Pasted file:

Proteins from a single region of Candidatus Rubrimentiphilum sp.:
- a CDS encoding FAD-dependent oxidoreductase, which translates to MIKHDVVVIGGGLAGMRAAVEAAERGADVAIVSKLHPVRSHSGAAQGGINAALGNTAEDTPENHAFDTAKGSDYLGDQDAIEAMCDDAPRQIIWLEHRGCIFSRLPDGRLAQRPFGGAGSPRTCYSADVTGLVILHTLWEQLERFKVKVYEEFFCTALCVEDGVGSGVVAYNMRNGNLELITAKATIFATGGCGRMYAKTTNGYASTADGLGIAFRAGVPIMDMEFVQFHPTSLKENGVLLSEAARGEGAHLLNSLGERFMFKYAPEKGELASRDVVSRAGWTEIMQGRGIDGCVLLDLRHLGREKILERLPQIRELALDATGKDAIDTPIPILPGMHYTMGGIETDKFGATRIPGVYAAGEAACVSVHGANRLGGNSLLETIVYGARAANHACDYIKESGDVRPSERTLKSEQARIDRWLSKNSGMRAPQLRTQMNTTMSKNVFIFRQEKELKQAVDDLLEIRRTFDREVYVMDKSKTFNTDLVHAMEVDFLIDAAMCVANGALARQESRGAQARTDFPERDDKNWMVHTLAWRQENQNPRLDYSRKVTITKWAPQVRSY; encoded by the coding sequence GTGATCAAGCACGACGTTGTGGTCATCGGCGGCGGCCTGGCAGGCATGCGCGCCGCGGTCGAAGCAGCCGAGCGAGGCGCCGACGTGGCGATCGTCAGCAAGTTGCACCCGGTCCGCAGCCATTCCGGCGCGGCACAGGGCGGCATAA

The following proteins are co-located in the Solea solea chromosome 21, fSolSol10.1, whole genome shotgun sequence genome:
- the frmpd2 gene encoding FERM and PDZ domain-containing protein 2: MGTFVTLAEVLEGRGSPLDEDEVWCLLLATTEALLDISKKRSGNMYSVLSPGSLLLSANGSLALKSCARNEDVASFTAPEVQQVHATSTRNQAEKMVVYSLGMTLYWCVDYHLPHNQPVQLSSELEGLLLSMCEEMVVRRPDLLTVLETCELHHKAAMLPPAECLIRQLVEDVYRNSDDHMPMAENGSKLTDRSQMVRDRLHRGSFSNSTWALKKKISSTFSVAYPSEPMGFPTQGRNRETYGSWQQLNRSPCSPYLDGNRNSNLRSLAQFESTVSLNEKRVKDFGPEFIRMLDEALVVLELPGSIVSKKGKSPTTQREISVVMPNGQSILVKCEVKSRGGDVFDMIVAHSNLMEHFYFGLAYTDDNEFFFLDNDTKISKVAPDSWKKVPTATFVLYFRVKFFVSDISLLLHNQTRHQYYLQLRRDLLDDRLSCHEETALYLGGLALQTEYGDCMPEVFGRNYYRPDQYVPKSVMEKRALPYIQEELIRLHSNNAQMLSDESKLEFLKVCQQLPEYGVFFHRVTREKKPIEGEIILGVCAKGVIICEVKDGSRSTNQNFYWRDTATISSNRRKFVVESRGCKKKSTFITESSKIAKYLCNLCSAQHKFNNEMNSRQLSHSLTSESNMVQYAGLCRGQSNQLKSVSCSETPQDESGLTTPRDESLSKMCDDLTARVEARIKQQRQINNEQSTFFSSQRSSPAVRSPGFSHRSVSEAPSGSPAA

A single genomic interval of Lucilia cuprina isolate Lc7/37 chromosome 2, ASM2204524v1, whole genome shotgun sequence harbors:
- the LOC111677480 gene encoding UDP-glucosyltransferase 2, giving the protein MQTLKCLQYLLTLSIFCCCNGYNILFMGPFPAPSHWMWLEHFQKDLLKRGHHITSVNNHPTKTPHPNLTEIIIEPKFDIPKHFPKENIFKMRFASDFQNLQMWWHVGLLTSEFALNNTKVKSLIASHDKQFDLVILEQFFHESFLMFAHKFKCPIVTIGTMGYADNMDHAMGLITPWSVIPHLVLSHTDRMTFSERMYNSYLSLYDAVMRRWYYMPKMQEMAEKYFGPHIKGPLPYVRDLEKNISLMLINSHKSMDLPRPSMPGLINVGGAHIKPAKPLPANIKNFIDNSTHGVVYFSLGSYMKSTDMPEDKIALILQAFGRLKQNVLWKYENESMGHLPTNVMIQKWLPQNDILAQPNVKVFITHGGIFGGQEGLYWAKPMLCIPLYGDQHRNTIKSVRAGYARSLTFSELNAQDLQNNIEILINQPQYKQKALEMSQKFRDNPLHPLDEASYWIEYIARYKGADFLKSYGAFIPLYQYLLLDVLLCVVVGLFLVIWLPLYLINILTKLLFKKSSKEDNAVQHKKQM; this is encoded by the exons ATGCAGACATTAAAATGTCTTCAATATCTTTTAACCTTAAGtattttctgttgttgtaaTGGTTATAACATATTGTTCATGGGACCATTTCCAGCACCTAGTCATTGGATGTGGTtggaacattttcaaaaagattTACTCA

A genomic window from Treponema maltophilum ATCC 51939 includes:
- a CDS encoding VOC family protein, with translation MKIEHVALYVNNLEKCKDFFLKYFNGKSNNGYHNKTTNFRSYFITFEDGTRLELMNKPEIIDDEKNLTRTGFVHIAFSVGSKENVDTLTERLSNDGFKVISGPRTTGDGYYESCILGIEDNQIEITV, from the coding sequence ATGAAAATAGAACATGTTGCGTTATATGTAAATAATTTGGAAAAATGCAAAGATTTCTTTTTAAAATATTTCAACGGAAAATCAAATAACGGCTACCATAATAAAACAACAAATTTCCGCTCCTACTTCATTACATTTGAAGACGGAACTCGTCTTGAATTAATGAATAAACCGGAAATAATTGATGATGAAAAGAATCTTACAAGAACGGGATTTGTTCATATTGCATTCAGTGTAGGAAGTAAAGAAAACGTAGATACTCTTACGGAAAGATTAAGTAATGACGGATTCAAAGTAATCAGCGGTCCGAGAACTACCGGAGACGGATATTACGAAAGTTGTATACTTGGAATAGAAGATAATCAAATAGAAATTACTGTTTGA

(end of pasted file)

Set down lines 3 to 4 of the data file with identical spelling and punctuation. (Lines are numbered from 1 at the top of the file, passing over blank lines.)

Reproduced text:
The following proteins are co-located in the Solea solea chromosome 21, fSolSol10.1, whole genome shotgun sequence genome:
- the frmpd2 gene encoding FERM and PDZ domain-containing protein 2: MGTFVTLAEVLEGRGSPLDEDEVWCLLLATTEALLDISKKRSGNMYSVLSPGSLLLSANGSLALKSCARNEDVASFTAPEVQQVHATSTRNQAEKMVVYSLGMTLYWCVDYHLPHNQPVQLSSELEGLLLSMCEEMVVRRPDLLTVLETCELHHKAAMLPPAECLIRQLVEDVYRNSDDHMPMAENGSKLTDRSQMVRDRLHRGSFSNSTWALKKKISSTFSVAYPSEPMGFPTQGRNRETYGSWQQLNRSPCSPYLDGNRNSNLRSLAQFESTVSLNEKRVKDFGPEFIRMLDEALVVLELPGSIVSKKGKSPTTQREISVVMPNGQSILVKCEVKSRGGDVFDMIVAHSNLMEHFYFGLAYTDDNEFFFLDNDTKISKVAPDSWKKVPTATFVLYFRVKFFVSDISLLLHNQTRHQYYLQLRRDLLDDRLSCHEETALYLGGLALQTEYGDCMPEVFGRNYYRPDQYVPKSVMEKRALPYIQEELIRLHSNNAQMLSDESKLEFLKVCQQLPEYGVFFHRVTREKKPIEGEIILGVCAKGVIICEVKDGSRSTNQNFYWRDTATISSNRRKFVVESRGCKKKSTFITESSKIAKYLCNLCSAQHKFNNEMNSRQLSHSLTSESNMVQYAGLCRGQSNQLKSVSCSETPQDESGLTTPRDESLSKMCDDLTARVEARIKQQRQINNEQSTFFSSQRSSPAVRSPGFSHRSVSEAPSGSPAA